Generally, the only persons entitled to bring a lawsuit under New York’s wrongful death statute for the death of a nursing home abuse victim are the victim’s distributees, i.e., persons who would have, by law, inherited from the victim’s estate had the victim not had a will. The recovery in such cases is limited to whatever monetary benefit the distributees would have obtained — such as monetary support — if the victim had continued to live. New York’s wrongful death statute does not permit any recovery for a whole expanse of intangible, more social and individual interests such as enjoyment of life that the nursing home stole from the victim through its abuse that caused the victim’s death. However, in a groundbreaking decision, Butler v. Fort Hudson Nursing Center, Inc., 67 Misc.3d 1204(A) (Sup. Ct. Wash. Cty. 2020), a trial court ruled that such damages are recoverable by the victim’s estate under N.Y. Pub. Health L. Sec. 2801-d. The court emphasized that Sec. 2801-d “was designed to protect and deter, to benefit the victim while penalizing the offender” as opposed to the wrongful death statute which was designed to provide a financial remedy for distributees. This ruling significantly expands damages that can be sought against nursing homes for abuse that leads to a resident’s death.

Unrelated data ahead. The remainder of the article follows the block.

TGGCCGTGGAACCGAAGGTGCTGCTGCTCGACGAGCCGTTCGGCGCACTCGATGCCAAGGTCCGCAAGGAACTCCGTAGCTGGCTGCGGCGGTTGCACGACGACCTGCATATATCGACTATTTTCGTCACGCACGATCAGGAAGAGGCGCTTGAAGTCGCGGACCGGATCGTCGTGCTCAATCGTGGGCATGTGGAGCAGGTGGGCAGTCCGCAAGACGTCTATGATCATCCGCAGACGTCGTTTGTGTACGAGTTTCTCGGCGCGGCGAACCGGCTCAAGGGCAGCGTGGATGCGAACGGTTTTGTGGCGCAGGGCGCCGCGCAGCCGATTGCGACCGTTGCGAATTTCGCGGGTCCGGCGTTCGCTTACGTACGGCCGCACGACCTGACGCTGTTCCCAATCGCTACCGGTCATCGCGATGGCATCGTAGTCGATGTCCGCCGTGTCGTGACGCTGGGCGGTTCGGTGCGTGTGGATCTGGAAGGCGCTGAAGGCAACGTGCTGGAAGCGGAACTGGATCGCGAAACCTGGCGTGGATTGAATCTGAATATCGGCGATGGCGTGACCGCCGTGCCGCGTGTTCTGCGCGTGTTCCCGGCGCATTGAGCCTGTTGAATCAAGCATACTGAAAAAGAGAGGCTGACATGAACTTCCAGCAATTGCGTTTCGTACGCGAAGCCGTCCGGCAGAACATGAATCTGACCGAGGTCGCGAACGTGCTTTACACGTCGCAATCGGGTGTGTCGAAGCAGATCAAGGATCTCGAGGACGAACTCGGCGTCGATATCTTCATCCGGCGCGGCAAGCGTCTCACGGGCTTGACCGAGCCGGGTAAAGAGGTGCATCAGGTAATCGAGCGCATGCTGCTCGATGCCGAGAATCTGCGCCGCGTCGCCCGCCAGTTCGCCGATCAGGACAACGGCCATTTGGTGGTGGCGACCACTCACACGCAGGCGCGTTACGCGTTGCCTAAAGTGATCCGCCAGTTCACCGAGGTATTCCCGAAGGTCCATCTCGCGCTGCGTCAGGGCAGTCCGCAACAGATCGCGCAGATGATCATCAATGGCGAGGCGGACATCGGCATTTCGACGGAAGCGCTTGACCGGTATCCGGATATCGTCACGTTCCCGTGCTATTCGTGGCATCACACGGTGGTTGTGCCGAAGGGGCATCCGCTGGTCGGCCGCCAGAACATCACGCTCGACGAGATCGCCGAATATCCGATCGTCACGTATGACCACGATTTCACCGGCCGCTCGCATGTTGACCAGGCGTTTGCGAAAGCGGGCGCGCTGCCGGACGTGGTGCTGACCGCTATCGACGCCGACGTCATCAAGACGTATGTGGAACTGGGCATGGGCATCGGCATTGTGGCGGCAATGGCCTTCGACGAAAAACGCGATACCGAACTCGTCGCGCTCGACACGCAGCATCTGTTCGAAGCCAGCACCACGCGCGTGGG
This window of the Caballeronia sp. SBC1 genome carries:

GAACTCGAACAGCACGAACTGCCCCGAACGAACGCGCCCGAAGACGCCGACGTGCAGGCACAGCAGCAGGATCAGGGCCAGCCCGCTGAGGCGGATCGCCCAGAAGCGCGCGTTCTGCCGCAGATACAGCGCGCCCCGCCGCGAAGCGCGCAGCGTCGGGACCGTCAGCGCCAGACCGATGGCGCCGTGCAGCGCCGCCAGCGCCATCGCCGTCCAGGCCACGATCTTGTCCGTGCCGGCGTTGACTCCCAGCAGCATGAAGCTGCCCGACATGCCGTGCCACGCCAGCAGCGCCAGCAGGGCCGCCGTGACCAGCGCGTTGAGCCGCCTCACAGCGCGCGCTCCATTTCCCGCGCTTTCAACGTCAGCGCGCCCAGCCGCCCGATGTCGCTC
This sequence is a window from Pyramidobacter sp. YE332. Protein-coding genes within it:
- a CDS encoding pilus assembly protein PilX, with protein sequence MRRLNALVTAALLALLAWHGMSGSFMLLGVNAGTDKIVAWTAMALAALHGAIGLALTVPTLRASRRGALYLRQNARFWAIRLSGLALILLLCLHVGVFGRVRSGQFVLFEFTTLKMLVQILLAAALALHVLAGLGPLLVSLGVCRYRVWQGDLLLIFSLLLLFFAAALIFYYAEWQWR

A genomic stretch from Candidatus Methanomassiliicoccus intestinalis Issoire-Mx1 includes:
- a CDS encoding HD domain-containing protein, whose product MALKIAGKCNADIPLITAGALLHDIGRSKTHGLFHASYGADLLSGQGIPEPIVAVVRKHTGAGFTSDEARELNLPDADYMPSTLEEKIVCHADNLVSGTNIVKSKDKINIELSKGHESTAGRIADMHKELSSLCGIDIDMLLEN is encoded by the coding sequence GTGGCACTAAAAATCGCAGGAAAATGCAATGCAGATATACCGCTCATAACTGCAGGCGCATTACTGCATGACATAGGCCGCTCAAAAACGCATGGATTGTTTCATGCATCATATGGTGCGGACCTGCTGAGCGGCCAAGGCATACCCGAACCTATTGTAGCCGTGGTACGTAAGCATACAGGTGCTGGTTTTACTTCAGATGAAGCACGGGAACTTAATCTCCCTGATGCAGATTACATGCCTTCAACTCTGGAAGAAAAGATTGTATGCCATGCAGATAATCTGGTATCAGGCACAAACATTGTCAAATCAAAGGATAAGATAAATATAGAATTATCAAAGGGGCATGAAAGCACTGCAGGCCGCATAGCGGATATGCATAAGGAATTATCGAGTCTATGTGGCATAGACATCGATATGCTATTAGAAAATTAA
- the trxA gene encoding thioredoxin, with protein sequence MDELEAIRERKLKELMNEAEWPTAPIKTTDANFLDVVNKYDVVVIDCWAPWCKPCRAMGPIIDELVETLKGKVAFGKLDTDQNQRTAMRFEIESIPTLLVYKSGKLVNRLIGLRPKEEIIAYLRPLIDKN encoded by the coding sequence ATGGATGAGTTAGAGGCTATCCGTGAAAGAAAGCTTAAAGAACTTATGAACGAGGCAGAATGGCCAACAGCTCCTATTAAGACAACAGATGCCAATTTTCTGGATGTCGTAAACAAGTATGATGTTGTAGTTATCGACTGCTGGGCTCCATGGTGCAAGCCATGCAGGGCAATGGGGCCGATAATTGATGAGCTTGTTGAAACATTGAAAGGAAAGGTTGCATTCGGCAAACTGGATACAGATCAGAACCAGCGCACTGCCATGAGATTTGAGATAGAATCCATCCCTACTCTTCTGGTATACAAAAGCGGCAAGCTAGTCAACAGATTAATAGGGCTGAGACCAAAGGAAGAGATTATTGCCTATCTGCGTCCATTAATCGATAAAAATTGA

In an attempt to avoid having to explain to juries the abuse that they perpetrate against residents, nursing homes often include arbitration clauses in their admission agreements that forbid nursing home abuse lawsuits from proceeding against them in court. In the heat of the moment, families attempting to have a loved one admitted to a nursing home, often sign these agreements without even being aware of these arbitration clauses. However, in McCarthy v. Sea Crest Health Care Center, LLC , — A.D.3d —, 133 N.Y.S.3d 482 (2d Dept. 2020), the Second Department ruled that if an admissions agreement is signed by a resident’s family member who is not the resident’s legal representative — such as the resident’s Guardian or a Power of Attorney — the arbitration clause will not be binding if the resident did not have the mental capacity to understand the benefits he would receive as a result of being admitted to the nursing home. Under this case, arbitration clauses in nursing home admissions agreements will likely not be enforceable against residents who are admitted with severe dementia when the admissions agreements are signed by persons who are not the residents’ legal representatives. The Second Department’s ruling opens a new avenue for nursing home abuse victims to have their day in court.